People often look at the room, the pool, the grounds, the restaurants, the room service, yet they ignore the most important factor – the location.
Is it on the beach, in the right part of town, opposite a brilliant restaurant or a noisy disco? Decide what is important for your family and choose accordingly and read reviews to check there are no hidden surprises.
Make sure you are near to the attractions or the beach you will be spending time at, else children can be worn out before they even start. And check out the transport options nearby or offered by the hotel.
If it’s a hot summer holiday, you’ll need a swimming pool to help everyone cool off. If the weather is going to be cold or potentially wet – then an indoor pool is a great distraction for a few hours.
For us, a pool is almost essential on a family holiday unless we are doing an all-action city break where we will barely be in the hotel. And a slide or splash area is a big bonus.
Always check the small print to see if an outdoor pool is heated, or if an indoor pool has limited times for families.
A small, cramped room is not much fun with children. Besides all the extra stuff you will have, toddlers and older children need space. And you will all feel on top of each other if the room is tiny.
So aim for a bigger room if possible and obviously you want somewhere that feels clean and fresh. Your children are likely to be crawling on the room floor at some point or may be putting something in their mouth (don’t forget hotel room tv remote controls are among the most contaminated items, yuck)!
Families with three or more children are often forced to book more than one room, which is costly, then everyone ends up sleeping in one room anyway.
Bigger families will have to work harder to find a hotel and destination that will accommodate all the family in one room or suite.
If you’re travelling with young children, you will probably need a kettle and a fridge. And a microwave can make life a lot easier too.
Hotels outside the UK often don’t have a kettle and they are vital for anyone wanting to mix up baby milk or heat food pouches.
If there isn’t one, invest in a travel kettle or contact the hotel to see if they can put one in your room.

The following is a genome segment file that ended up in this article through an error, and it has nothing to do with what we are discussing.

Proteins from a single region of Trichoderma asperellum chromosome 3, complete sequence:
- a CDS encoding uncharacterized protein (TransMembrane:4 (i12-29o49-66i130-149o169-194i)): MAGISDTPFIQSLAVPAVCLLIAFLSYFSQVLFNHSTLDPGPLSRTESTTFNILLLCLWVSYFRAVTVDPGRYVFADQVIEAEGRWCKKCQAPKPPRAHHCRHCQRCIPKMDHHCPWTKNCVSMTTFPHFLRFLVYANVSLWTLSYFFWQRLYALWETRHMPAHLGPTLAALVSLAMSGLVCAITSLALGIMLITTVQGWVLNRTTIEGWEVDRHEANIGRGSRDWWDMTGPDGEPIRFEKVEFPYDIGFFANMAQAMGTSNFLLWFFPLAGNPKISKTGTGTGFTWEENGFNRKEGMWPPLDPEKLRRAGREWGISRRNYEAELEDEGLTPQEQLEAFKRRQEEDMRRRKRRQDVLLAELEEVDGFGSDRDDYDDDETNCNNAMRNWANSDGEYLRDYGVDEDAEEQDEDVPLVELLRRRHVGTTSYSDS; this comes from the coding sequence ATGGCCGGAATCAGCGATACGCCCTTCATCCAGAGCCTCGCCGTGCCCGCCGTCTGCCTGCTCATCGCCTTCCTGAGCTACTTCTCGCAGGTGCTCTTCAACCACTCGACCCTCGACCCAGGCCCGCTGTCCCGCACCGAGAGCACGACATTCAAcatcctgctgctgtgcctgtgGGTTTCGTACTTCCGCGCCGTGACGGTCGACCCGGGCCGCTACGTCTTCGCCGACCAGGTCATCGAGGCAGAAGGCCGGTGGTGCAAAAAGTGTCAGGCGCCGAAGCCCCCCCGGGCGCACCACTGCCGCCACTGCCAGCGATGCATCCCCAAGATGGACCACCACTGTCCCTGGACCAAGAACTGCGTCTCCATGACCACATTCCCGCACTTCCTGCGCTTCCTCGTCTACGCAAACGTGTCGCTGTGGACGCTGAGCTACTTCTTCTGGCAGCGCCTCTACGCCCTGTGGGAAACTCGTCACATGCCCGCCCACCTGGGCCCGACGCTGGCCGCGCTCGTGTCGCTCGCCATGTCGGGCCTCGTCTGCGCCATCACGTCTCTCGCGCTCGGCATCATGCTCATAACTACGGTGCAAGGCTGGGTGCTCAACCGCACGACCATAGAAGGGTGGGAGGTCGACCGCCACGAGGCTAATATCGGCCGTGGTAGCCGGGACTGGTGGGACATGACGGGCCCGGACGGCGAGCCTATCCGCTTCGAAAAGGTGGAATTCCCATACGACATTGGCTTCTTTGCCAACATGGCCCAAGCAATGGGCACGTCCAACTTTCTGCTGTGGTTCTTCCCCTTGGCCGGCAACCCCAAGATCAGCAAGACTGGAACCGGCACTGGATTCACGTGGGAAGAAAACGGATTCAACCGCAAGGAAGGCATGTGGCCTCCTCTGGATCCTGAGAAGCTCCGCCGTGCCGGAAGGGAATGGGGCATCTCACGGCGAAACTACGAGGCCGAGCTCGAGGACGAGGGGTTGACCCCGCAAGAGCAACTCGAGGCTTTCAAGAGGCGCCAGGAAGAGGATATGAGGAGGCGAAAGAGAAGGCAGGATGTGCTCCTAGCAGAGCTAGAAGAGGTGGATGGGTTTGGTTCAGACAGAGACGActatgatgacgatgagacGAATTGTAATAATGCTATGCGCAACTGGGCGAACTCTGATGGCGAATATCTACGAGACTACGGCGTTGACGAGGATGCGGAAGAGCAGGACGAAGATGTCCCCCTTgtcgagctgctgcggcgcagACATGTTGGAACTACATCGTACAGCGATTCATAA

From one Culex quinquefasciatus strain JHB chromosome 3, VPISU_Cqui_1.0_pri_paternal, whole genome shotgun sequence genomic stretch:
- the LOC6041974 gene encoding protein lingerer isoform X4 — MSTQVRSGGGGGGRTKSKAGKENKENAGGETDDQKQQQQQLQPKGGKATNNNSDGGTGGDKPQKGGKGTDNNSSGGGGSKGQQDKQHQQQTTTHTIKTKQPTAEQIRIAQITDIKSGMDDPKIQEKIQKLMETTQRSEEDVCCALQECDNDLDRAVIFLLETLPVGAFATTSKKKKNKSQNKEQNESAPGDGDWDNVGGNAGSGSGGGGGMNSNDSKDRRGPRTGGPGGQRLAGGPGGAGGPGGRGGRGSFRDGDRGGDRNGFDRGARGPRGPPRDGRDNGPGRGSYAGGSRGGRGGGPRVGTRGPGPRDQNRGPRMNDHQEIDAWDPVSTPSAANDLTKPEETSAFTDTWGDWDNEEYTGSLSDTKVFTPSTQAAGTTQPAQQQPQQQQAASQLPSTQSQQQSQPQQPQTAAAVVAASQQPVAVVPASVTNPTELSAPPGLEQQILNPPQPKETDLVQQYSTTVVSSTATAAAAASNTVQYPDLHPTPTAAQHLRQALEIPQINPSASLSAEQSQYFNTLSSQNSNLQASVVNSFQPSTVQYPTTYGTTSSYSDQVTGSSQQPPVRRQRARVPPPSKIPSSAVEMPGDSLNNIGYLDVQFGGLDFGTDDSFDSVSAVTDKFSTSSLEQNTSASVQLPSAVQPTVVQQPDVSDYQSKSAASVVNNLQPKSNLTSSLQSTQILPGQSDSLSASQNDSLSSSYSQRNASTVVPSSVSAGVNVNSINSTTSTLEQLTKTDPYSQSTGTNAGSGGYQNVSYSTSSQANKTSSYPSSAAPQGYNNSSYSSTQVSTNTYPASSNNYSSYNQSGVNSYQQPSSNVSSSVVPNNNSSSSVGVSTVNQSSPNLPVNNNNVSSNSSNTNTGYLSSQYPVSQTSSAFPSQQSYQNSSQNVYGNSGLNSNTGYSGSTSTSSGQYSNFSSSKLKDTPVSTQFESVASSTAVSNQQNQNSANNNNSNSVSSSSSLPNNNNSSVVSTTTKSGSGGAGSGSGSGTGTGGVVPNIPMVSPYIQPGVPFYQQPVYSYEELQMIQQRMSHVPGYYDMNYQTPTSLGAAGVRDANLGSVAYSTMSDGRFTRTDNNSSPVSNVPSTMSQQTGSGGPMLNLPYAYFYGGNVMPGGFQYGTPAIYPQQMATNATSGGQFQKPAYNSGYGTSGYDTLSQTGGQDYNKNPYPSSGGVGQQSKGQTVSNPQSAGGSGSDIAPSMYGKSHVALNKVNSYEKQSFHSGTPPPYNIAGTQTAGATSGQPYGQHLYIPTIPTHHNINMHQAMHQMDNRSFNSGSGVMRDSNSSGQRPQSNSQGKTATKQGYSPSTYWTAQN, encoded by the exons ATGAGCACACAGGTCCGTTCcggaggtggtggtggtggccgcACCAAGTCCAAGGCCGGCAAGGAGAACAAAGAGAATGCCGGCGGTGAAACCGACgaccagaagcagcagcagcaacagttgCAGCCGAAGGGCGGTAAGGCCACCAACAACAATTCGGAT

Fridges are useful for storing milk and possibly some drinks for mum and dad for after the children are asleep!
We’ve also used hotel fridges to keep supplies like butter and cheese so that we can make picnics to take out.
Eating in or out
Does the hotel have a restaurant? If you check in late or fancy an easier night, a nice restaurant on site is useful.
If you plan to be eating out, research the availability and location of suitable nearby restaurants and read reviews and check out menus to see if they are child-friendly.
A good, included breakfast, can start the day on a high for everyone.
Our children love the familiarity of having breakfast in the same place every day and getting to know where everything is and what they like best. And they enjoy the independence of starting to choose for themselves and even fetching their own food and drinks.
Do the staff make your children feel welcome?
It might be the best hotel in the world, but if you feel constantly on edge, praying your children behave, then you won’t relax.
The vibe needs to be a family one. Check reviews to see if staff make a fuss of children and enjoy having them around.
Most places call themselves child-friendly, not all are friendly to children.
You don’t necessarily need loads of outdoor space but you do need a bit. A dash of green space to run around in, a nature trail or a terrace to explore and sit on, can turn a hotel stay into more of an adventure for children.
We love to explore our hotels, roaming the corridors and outside in the grounds. For example, when we stayed at St Ermin’s Hotel in London, it was great to have a terrace with a bee hive on it.
If you are planning to use children’s clubs or a babysitting service, make sure to investigate what is available in advance.
Some kids’ clubs don’t operate all year plus services can be costly.
A soft play area or other indoor play area will really make life easier for you and more fun for your children.
A playground outside is always welcomed too and gets a big tick from us.
Before you start to look at hotels, draw up a list of criteria that will ensure all adults and children are going to be comfortable, relaxed and happy on holiday.
*Is there anything else important to your family? Let us know in the comments below, we would love to hear from you.